Are Your Email Subject Lines A Fast Track To The Trash Folder?
Email marketing is a fiercely competitive field, and one whose trends shift continually. Yesterday’s hottest trends and most clever ideas in email subject lines are today’s sure-fire tickets to your recipients’ trash folders. For example, writing too-long subject lines, like the title of this post, which most email clients would display as “Are Your Email Subject Lines…” Writing email subject lines that people will actually open requires creativity, but it also requires authenticity and continually fresh copy on your part. The following types of failing email subject lines were pulled from actual emails sent by business-to-business marketers.
- Fluffy Promises – Writing a subject line that allows the recipient to assume she knows what you’re going to say without actually reading your content is one of the most common ways to go wrong. “These 3 Things Will Help You Lose Weight Now,” for example. Most readers are going to look at that and think, “So, I should eat less, exercise more, and buy whatever expensive diet supplement you’re selling? Got it. Next email.” It doesn’t matter what your email actually says, because you’ve invited the recipient to assume that they already know it.
- Emojis & Emoticons – As email-marketing tactics evolve, so do those of spammers, and those of email client developers and network security specialists. Most business email servers and clients will automatically filter out messages that include emoticons and emojis in their subject lines, even if the sender is on their approved list. In some cases, the recipient will never see those messages because they’ll go straight to Trash, and in other cases, they’ll be captured in a Spam folder to rot in shame.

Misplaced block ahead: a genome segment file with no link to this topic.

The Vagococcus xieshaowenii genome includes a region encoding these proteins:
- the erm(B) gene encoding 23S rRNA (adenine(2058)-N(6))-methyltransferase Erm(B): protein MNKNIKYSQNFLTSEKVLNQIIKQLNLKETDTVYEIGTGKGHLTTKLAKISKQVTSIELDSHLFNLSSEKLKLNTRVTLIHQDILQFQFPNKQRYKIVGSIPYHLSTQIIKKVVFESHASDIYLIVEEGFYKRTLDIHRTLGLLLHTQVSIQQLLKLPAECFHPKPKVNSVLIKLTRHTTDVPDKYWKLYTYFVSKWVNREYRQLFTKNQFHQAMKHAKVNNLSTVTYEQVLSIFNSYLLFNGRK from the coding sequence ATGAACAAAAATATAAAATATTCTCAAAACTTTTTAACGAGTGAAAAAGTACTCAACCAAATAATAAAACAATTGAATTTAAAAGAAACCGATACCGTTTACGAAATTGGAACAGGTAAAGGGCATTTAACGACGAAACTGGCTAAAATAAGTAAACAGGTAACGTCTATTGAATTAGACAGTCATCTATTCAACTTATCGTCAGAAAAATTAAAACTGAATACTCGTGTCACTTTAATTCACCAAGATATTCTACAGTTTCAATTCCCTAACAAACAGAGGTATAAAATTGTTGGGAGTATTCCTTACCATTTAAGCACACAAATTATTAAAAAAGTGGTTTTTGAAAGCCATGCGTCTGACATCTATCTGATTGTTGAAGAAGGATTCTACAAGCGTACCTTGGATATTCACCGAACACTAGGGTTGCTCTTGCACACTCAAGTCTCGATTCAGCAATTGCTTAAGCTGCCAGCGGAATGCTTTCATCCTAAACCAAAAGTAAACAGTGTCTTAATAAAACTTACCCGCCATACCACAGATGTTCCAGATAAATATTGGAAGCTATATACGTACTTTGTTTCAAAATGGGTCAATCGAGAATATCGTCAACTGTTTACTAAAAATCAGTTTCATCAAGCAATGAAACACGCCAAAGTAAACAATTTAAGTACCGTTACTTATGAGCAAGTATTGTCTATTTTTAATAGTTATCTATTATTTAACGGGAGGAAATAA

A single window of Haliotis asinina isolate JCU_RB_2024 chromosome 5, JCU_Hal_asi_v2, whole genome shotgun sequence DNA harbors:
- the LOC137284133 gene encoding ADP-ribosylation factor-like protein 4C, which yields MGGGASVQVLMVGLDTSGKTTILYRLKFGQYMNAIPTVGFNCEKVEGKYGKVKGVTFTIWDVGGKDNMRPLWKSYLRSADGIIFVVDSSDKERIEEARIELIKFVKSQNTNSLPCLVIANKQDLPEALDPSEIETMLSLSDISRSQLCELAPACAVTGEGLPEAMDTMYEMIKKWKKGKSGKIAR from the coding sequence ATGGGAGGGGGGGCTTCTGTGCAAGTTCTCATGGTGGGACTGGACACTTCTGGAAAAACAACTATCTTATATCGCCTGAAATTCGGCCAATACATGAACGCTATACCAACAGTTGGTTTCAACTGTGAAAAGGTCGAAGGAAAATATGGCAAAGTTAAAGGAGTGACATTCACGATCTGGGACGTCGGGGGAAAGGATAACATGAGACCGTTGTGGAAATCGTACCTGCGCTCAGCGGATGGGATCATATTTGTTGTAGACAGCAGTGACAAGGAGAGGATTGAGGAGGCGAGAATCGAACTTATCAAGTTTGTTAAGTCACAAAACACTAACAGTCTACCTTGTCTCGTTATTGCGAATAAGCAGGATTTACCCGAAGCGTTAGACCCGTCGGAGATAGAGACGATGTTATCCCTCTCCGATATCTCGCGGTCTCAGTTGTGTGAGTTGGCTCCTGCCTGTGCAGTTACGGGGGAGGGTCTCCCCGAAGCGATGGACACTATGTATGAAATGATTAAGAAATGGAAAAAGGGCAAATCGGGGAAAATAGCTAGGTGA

- Fake Apologies – Sending out emails that offer an apology in their subject line really need to contain a genuine apology for a genuine problem. The first time your email list recipients open an email from you under the subject line, “We’re So Sorry,” and the contents go on to say that you’re sorry this hot deal can’t last forever; they’re going to stop opening your email messages. It’s a lame trick that will leave people with the impression that you think they’re stupid.
- Asking For Favors – “Do Me A Small Favor” sounds like the email subject line for a charity appeal at best, and a XXX-rated website a worst. If someone has signed up for your B2B mailing list, they’ve done so because you’ve offered them information they can use, not to do you favors.
- Mystery Marketing – Strictly speaking, mystery marketing involves building hype for a product that is yet to be revealed. In email marketing, there are several variants and tangents, which are painfully ineffective, such as the Red Herring and Much Ado About Nothing. One recent example of the Red Herring is an email from a telecomm company, under the subject line, “Do you like puppies.” The email’s content had nothing whatsoever to do with puppies; dogs have surprisingly little use for telecomm services. Nearly every email box in existence is filled with examples of Much Ado About Nothing. “Push your income over the 6-figure mark,” exclaims an email advertising printer ink.
Email Subject Lines That People Will Actually Open
If your email-marketing program needs a boost, well-crafted email subject lines will increase your success rate significantly. Contact Design & Promote for a consultation and evaluation, and we’ll help you create marketing emails that people actually read!